ORIGINAL RESEARCH article
Sec. Brain Imaging and Stimulation
Task-concurrent anodal tDCS modulates bilateral plasticity in the human suprahyoid motor cortex
- 1Department of Rehabilitation Medicine, The Third Affiliated Hospital, Sun Yat-sen University, Guangzhou, China
- 2Department of Rehabilitation Medicine, The First Affiliated Hospital of Soochow University, Suzhou, China
- 3Department of Neurology, The Third Affiliated Hospital, Sun Yat-sen University, Guangzhou, China
Transcranial direct current stimulation (tDCS) is a non-invasive method to modulate cortical excitability in humans. Here, we examined the effects of anodal tDCS on suprahyoid motor evoked potentials (MEP) when applied over the hemisphere with stronger and weaker suprahyoid/submental projections, respectively, while study participants performed a swallowing task. Thirty healthy volunteers were invited to two experimental sessions and randomly assigned to one of two different groups. While in the first group stimulation was targeted over the hemisphere with stronger suprahyoid projections, the second group received stimulation over the weaker suprahyoid projections. tDCS was applied either as anodal or sham stimulation in a random cross-over design. Suprahyoid MEPs were assessed immediately before intervention, as well as 5, 30, 60, and 90 min after discontinuation of stimulation from both the stimulated and non-stimulated contralateral hemisphere. We found that anodal tDCS (a-tDCS) had long-lasting effects on suprahyoid MEPs on the stimulated side in both groups (tDCS targeting the stronger projections: F(1,14) = 96.2, p < 0.001; tDCS targeting the weaker projections: F(1,14) = 37.45, p < 0.001). While MEPs did not increase when elicited from the non-targeted hemisphere after stimulation of the stronger projections (F(1,14) = 0.69, p = 0.42), we found increased MEPs elicited from the non-targeted hemisphere after stimulating the weaker projections (at time points 30–90 min) (F(1,14) = 18.26, p = 0.001). We conclude that anodal tDCS has differential effects on suprahyoid MEPs elicited from the targeted and non-targeted hemisphere depending on the site of stimulation. This finding may be important for the application of a-tDCS in patients with dysphagia, for example after stroke.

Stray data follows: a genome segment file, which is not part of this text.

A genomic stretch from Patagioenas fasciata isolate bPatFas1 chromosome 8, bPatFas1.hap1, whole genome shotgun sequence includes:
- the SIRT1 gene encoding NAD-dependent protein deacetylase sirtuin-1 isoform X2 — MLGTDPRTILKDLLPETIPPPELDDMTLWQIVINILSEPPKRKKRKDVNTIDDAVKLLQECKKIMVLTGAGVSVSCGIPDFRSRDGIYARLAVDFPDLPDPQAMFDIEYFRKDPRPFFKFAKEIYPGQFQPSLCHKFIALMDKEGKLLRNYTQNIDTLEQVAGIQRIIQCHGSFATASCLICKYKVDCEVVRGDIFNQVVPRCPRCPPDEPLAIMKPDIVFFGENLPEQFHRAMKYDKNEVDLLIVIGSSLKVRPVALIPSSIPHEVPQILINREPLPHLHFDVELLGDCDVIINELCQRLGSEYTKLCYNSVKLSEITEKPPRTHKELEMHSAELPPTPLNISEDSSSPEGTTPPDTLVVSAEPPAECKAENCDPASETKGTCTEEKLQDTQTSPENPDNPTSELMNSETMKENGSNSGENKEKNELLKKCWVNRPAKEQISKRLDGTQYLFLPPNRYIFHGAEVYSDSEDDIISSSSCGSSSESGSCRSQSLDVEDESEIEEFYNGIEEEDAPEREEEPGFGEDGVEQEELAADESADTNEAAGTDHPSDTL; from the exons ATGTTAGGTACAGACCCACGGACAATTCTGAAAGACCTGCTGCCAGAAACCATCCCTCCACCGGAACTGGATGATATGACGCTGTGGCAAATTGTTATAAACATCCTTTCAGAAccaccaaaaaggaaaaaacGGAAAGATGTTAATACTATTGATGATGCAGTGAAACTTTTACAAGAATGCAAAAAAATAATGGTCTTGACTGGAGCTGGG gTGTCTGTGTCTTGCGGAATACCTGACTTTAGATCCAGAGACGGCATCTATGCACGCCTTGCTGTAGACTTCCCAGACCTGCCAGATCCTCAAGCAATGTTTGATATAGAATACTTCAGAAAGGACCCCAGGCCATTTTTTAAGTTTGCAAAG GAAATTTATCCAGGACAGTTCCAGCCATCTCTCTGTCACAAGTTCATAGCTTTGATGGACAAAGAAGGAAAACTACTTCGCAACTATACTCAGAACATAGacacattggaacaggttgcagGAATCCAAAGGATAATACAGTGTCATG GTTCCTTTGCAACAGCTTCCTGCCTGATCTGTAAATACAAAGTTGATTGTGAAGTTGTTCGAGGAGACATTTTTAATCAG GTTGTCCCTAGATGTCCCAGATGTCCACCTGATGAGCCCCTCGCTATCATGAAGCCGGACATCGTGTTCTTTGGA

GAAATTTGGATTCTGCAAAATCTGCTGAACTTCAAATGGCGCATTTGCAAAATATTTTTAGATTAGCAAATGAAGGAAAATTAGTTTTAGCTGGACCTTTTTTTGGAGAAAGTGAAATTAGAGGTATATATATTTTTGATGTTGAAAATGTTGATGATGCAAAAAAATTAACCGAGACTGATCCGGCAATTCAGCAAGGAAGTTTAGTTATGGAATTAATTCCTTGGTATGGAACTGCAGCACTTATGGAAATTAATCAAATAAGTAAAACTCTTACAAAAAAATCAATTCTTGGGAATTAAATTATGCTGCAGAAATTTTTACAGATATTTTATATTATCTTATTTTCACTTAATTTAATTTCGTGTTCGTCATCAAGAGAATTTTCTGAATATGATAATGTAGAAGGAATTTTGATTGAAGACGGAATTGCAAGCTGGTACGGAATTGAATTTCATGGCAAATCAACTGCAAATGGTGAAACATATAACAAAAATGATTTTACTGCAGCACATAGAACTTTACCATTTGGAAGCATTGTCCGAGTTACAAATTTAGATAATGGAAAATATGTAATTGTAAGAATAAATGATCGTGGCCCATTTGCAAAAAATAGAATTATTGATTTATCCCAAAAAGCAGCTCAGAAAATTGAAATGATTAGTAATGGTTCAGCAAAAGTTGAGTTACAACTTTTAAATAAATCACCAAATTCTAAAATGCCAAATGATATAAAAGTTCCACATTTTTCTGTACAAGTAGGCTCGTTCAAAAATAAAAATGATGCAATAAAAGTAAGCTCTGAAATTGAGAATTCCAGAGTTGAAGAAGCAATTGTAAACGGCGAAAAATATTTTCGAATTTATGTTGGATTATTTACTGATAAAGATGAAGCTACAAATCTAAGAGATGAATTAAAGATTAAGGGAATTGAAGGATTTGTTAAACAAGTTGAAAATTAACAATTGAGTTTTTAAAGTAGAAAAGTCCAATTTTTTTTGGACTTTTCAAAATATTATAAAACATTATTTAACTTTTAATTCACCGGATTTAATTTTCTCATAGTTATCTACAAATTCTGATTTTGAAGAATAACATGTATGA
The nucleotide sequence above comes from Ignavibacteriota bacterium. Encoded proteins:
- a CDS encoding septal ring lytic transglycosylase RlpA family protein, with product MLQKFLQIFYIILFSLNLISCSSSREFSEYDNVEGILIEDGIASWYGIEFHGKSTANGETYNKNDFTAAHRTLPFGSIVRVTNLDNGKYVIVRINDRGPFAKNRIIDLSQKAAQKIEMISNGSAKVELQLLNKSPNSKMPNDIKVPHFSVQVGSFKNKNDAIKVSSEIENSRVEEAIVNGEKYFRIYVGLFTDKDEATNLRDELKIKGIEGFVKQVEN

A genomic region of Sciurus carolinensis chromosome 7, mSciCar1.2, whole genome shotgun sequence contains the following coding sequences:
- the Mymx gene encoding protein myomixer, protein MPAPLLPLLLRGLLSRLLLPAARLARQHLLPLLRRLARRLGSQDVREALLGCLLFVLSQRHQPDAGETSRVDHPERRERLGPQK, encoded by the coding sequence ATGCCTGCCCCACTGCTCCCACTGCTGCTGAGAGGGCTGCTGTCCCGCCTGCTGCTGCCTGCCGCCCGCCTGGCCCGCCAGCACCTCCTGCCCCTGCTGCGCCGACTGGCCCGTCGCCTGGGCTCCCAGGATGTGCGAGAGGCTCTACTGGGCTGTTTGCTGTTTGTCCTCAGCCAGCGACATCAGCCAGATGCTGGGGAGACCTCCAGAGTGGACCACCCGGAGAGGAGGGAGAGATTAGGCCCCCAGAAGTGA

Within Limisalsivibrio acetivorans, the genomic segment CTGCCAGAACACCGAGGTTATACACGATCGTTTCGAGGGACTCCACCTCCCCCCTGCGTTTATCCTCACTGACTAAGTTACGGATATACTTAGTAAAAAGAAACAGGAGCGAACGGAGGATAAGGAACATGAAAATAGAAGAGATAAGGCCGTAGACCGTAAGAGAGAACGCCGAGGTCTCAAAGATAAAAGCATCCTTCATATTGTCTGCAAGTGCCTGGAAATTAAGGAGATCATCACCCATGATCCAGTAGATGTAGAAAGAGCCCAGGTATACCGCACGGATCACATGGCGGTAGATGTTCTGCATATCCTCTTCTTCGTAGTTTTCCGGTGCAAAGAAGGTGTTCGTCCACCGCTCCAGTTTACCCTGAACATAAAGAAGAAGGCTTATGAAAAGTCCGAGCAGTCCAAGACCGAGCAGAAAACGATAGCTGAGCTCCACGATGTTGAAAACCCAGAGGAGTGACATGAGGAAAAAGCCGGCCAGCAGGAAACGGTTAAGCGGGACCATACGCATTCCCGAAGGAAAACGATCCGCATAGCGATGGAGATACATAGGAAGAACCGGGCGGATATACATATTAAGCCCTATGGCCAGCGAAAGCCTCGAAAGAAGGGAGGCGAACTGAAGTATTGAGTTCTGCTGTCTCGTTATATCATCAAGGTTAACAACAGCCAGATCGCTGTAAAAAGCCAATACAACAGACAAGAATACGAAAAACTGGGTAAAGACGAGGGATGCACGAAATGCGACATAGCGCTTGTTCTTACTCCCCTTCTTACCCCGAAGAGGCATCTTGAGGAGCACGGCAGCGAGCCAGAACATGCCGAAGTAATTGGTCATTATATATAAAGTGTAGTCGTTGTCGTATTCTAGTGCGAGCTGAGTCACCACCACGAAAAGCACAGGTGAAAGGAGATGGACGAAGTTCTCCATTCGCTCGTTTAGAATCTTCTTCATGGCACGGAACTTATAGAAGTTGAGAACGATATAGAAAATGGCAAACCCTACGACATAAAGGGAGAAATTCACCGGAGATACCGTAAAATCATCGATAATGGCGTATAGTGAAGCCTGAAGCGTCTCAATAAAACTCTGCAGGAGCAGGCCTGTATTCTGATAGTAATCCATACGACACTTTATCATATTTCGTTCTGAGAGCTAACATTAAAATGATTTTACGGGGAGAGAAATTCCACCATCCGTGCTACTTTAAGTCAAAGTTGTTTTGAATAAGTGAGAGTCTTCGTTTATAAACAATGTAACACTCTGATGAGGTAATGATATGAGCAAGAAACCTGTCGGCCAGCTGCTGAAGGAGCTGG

Transcranial direct current stimulation (tDCS) is a non-invasive method of neuromodulation that provides insights into functions of specific brain areas and associated motor activity (Filmer et al., 2014; Flöel, 2014). This technique involves delivering constant, weak electrical current to a local region of the cerebral cortex to modulate neuronal excitability and plasticity. tDCS is thought to elicit or inhibit brain activity through a polarity-dependent process and result in effects that persist after the stimulation has been discontinued (Nitsche and Paulus, 2001). Moreover, the changes in activity are observed both locally at the site of stimulation and distally in interconnected regions throughout the brain (Stagg et al., 2013; Liew et al., 2014).
Swallowing is an indispensable activity that requires coordination of many cranial nerves and midline muscles including those corresponding to the oral, lingual, pharyngeal, and esophageal areas. The neural network responsible for swallowing is widespread in both cortical and brainstem regions. In the past, research on the neurophysiology of swallowing was restricted to investigating the underlying mechanistic basis in the brainstem and nerves (afferent and efferent) associated with this region (Jean, 2001). However, recent advances in functional imaging and other non-invasive methods have provided an opportunity to better understand the neural basis of swallowing. Substantial evidence from neuroimaging studies has demonstrated that both the cerebral cortex and subcortical regions play an important role in controlling the swallowing process. These regions include the primary sensorimotor cortex, insula, anterior cingulate cortex, frontal operculum, and supplementary motor areas, basal ganglia, thalamus, and cerebellum (Sörös et al., 2009; Leopold and Daniels, 2010). Further, previous studies have established a distributed but functionally connected map of the neural structures involved in swallowing, which has contributed to the development of techniques that can be applied in clinical practice (Michou and Hamdy, 2009; Lowell et al., 2012; Babaei et al., 2013).